26 Michael P. Taylor: Upper limits on the mass of land animals estimated through the articular area of limb-bone cartilage Terrestrial sauropods Many lines of evidence show that sauropods were primarily terrestrial. * Extreme lightening of vertebrae (skeletal pneumaticity) is an adaptation for terrestrial life (Wedel 2003) * Sauropod feet were too compact for walking in swamps: individuals have been found mired (Russell et al. 1980)

27 Michael P. Taylor: Upper limits on the mass of land animals estimated through the articular area of limb-bone cartilage Terrestrial sauropods Many lines of evidence show that sauropods were primarily terrestrial. * Extreme lightening of vertebrae (skeletal pneumaticity) is an adaptation for terrestrial life (Wedel 2003) * Sauropod feet were too compact for walking in swamps: individuals have been found mired (Russell et al. 1980) * Tall, relatively narrow torsos characterise terrestrial animals and are biomechanically adapted for heavy loads (Coombs 1975)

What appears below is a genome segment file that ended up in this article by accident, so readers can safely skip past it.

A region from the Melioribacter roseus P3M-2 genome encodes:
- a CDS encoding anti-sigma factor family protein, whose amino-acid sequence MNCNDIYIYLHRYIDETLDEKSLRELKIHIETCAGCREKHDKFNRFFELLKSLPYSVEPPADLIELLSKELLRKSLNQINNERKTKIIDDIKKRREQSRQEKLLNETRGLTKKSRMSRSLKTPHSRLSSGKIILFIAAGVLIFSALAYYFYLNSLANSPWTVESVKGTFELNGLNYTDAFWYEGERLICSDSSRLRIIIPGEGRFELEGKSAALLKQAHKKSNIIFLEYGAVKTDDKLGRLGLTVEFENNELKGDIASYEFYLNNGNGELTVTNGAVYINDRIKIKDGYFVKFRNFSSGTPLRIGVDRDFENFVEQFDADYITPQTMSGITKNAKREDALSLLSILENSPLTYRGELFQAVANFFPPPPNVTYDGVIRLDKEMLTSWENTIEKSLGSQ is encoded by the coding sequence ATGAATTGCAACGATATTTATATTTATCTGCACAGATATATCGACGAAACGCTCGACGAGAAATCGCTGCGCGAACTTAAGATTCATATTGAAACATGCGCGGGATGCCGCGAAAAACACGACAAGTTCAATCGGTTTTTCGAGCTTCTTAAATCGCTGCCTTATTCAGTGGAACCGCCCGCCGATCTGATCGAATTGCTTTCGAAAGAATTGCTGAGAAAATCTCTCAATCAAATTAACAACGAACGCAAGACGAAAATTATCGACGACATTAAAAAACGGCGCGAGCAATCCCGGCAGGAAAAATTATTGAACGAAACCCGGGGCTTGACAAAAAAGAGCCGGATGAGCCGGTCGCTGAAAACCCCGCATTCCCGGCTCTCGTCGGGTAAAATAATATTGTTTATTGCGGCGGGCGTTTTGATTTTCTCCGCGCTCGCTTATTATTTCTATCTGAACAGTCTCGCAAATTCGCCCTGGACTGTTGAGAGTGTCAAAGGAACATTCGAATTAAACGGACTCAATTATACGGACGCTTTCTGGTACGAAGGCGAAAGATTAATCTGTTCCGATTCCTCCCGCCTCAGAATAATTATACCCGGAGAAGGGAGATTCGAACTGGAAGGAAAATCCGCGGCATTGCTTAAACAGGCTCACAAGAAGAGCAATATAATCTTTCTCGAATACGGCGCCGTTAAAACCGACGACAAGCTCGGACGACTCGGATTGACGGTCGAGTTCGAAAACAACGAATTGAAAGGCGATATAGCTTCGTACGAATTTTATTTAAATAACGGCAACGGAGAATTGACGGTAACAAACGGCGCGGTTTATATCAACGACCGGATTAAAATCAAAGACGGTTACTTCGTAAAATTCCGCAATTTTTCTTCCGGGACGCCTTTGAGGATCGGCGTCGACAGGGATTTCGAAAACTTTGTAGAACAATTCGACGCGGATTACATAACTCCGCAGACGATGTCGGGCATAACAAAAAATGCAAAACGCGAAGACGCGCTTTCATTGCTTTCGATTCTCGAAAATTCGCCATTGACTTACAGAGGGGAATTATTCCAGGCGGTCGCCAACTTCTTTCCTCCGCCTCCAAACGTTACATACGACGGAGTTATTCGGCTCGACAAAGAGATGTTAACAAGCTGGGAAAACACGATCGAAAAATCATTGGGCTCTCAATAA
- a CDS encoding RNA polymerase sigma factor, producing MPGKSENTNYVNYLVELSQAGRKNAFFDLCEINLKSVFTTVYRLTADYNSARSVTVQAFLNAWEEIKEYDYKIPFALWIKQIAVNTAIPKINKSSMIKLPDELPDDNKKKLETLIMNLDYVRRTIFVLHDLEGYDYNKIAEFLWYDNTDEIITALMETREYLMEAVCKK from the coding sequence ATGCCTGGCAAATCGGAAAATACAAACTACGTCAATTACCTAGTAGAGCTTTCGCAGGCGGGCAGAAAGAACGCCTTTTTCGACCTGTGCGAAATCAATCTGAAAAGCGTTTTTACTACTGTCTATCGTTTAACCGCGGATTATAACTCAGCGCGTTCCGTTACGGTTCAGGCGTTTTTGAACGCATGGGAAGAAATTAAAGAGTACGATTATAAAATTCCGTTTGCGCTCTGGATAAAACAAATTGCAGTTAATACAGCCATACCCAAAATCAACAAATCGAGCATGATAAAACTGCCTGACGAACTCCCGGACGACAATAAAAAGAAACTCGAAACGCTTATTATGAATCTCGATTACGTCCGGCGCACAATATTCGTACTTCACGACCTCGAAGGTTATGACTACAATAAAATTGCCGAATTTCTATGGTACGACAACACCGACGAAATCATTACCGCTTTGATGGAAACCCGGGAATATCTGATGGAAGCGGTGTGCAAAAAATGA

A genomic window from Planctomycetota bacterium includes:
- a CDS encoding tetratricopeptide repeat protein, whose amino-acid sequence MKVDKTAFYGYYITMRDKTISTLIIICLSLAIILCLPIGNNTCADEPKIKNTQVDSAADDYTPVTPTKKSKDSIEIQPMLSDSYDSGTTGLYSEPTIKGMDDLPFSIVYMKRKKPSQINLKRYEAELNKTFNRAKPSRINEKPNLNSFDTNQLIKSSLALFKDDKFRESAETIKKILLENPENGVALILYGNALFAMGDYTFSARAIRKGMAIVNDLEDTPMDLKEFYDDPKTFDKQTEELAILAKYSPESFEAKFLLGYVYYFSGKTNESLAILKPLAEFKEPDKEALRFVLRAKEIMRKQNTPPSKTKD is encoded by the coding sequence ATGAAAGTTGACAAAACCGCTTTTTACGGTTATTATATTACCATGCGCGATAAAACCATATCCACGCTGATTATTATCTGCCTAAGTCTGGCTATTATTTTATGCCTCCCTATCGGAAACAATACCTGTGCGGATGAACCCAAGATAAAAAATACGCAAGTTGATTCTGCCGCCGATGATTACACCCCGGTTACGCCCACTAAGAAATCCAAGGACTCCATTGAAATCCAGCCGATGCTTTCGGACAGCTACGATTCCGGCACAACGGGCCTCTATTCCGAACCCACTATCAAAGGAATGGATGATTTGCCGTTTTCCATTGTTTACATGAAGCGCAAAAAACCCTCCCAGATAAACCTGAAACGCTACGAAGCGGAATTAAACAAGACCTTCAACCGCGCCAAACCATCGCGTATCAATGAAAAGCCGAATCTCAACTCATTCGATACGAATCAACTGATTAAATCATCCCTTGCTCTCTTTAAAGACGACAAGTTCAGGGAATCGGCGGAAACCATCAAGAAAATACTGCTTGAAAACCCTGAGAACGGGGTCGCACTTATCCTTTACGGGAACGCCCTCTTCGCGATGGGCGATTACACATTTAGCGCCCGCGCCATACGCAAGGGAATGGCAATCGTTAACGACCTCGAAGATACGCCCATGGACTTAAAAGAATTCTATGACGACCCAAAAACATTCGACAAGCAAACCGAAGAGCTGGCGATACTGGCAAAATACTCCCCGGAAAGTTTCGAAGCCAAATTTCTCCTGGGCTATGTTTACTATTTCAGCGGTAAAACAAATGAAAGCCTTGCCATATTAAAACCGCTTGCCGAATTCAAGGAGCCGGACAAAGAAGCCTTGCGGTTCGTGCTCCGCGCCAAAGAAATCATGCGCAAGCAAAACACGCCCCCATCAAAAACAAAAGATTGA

28 Michael P. Taylor: Upper limits on the mass of land animals estimated through the articular area of limb-bone cartilage Terrestrial sauropods Many lines of evidence show that sauropods were primarily terrestrial. * Extreme lightening of vertebrae (skeletal pneumaticity) is an adaptation for terrestrial life (Wedel 2003) * Sauropod feet were too compact for walking in swamps: individuals have been found mired (Russell et al. 1980) * Tall, relatively narrow torsos characterise terrestrial animals and are biomechanically adapted for heavy loads (Coombs 1975) * Many sauropods found in seasonally dry environments, e.g. Morrison Formation (Dodson et al. 1980)

29 Michael P. Taylor: Upper limits on the mass of land animals estimated through the articular area of limb-bone cartilage Limbs of dinosaurs and mammals compared Jensen 1988 compared dinosaur limb-bones unfavourably with those of mammals. The limb and foot joints in the most agile dinosaur, large or small, are structurally and functionally inferior to those of proboscidians and, in large measure, to all mammals [because mammals have] compact, bone-to- bone join geometry that includes ball-and-socket joints and curvilinear flanged joints mating perfectly with matching incurvate forms